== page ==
Bear with me now, this is the most complicated part of the recipe! So make sure your scales are working properly.
1. Weigh out the formidable first serve of Goran Ivanisevic.
Good ol’ Goran was well-known for his powerful first serves. Here was a guy who could ace anyone off the court. With height on his side, his serves were a deadly combination of speed, power and deception. And he was a lefty to boot.
Goran also holds most of the records when it comes to aces. One particularly amazing statistic is that he served a record 212 aces on the way to his Wimbledon title in 2001. He also holds the records for the most aces in a year: 1477 in 1996.
Goran's fastest serve: 136mph
2. Pour in the sizzling second serve of Pete Sampras.
Pete Sampras could have easily been called Pete Server. As one of the most famous serve-and-volley players to have ever graced the good game of tennis, his serve was an important part of his artillery.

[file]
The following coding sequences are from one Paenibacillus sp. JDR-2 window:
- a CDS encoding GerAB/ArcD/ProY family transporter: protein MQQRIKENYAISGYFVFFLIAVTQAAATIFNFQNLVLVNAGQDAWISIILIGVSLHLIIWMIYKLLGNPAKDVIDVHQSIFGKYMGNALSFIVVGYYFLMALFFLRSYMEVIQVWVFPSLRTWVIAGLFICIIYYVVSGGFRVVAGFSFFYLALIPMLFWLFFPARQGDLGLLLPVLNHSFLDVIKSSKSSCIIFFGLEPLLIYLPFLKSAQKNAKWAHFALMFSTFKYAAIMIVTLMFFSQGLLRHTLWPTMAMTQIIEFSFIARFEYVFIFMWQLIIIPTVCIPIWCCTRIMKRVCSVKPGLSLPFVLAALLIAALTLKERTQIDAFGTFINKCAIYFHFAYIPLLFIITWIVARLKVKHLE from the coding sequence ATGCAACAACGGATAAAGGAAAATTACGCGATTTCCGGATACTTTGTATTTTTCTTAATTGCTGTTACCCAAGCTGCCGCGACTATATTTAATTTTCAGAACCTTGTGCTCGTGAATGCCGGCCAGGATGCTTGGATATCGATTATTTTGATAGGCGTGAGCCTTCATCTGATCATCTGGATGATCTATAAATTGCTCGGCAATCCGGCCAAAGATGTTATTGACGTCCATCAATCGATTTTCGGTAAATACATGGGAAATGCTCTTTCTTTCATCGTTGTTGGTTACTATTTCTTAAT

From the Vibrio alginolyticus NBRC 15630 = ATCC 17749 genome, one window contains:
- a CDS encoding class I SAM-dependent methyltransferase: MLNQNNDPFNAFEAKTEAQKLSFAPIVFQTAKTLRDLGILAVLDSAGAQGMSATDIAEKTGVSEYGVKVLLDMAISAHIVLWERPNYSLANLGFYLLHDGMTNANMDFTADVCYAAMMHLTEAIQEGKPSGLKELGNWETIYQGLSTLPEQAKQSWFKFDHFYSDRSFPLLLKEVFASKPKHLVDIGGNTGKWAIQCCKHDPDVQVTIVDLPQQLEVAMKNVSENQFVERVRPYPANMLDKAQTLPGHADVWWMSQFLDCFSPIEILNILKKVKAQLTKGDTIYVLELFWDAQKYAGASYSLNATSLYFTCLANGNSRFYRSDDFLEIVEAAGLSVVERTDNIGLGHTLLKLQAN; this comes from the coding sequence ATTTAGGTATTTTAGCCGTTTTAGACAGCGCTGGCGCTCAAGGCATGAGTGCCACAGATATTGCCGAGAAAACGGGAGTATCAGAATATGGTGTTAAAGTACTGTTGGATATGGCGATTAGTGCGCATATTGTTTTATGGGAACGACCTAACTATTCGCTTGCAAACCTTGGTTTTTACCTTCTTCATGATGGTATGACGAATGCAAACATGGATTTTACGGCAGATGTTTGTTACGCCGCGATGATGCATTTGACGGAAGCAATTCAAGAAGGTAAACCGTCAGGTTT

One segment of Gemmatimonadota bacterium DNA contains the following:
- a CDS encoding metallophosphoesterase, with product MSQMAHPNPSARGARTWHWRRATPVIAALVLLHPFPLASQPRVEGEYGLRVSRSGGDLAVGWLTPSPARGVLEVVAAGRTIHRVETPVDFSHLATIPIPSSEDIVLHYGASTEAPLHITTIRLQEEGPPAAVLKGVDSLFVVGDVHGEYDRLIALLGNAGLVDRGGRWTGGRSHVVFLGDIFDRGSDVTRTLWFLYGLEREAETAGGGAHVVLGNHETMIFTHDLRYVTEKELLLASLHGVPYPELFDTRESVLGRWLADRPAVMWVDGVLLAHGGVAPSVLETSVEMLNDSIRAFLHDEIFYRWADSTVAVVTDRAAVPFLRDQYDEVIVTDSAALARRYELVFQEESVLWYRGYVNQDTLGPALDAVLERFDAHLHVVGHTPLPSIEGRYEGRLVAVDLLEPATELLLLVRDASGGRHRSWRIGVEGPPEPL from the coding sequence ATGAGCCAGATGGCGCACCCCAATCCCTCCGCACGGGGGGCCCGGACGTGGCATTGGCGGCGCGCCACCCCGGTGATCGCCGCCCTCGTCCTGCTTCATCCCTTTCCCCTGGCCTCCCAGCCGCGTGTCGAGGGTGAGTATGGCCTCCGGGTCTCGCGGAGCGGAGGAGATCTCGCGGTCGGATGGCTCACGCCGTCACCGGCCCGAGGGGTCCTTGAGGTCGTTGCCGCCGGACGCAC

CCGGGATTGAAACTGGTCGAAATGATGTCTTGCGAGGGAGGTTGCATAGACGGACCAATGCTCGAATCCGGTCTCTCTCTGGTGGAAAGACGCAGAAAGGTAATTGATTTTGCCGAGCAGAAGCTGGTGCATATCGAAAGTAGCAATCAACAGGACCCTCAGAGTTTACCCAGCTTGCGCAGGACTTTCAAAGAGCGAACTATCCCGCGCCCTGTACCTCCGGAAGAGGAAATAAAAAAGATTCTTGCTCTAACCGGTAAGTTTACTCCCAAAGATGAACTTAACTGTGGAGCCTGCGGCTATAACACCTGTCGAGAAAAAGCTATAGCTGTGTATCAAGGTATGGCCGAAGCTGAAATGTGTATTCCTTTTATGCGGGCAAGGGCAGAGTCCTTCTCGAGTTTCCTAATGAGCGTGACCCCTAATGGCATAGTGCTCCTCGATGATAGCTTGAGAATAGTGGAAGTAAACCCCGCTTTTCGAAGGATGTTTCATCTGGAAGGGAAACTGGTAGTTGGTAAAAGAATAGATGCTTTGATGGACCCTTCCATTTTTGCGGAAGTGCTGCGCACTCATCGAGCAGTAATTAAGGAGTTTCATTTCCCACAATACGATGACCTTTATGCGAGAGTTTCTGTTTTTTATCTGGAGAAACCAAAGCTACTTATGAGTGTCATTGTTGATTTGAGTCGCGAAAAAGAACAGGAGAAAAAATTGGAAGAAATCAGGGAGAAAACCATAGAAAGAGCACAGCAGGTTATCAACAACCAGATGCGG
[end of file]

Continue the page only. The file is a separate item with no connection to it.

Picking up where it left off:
Pistol Pete had a fluid service motion which disguised the power that would then explode off his racquet to produce first serve speeds of around 120-140mph.
However, most impressive of all, was the power behind his second serve. Aces were just an everyday occurrence for the great man, including on his second serve.
Pete is often regarded as having the best second serve in tennis history. His second serves were often in the range of 100-120mph. Crazy. Many players probably wish that their first serve was as good as Pete’s second.
Pete's fastest serve: 139
3. Mix in the startling speed of Andy Roddick.
This is the guy with the fastest serve speed on record. 155mph. And yes, it was an ace!
Andy’s game is based around his powerful serve and strokes from the baseline. He frequently clocks in first serve speeds of 130-150mph. Andy also puts a great deal of topspin into his serves.
Please note that the kick serve he uses for his second serve isn’t bad either.
Andy's fastest serve: see all-time record.
4. Beat in the precise placement of Roger Federer.
Roger doesn’t have one of the most powerful serves in tennis history. However, what he lacks in speed and power, he makes up for in disguise and placement.
Roger makes life difficult for his opponents by cleverly masking which direction he is going to serve to. He does this by using the same service motion at all times (a tactic which was also employed by Pete Sampras).
Roger also mixes up the speed, angles and amount of spin to confuse his opponent further.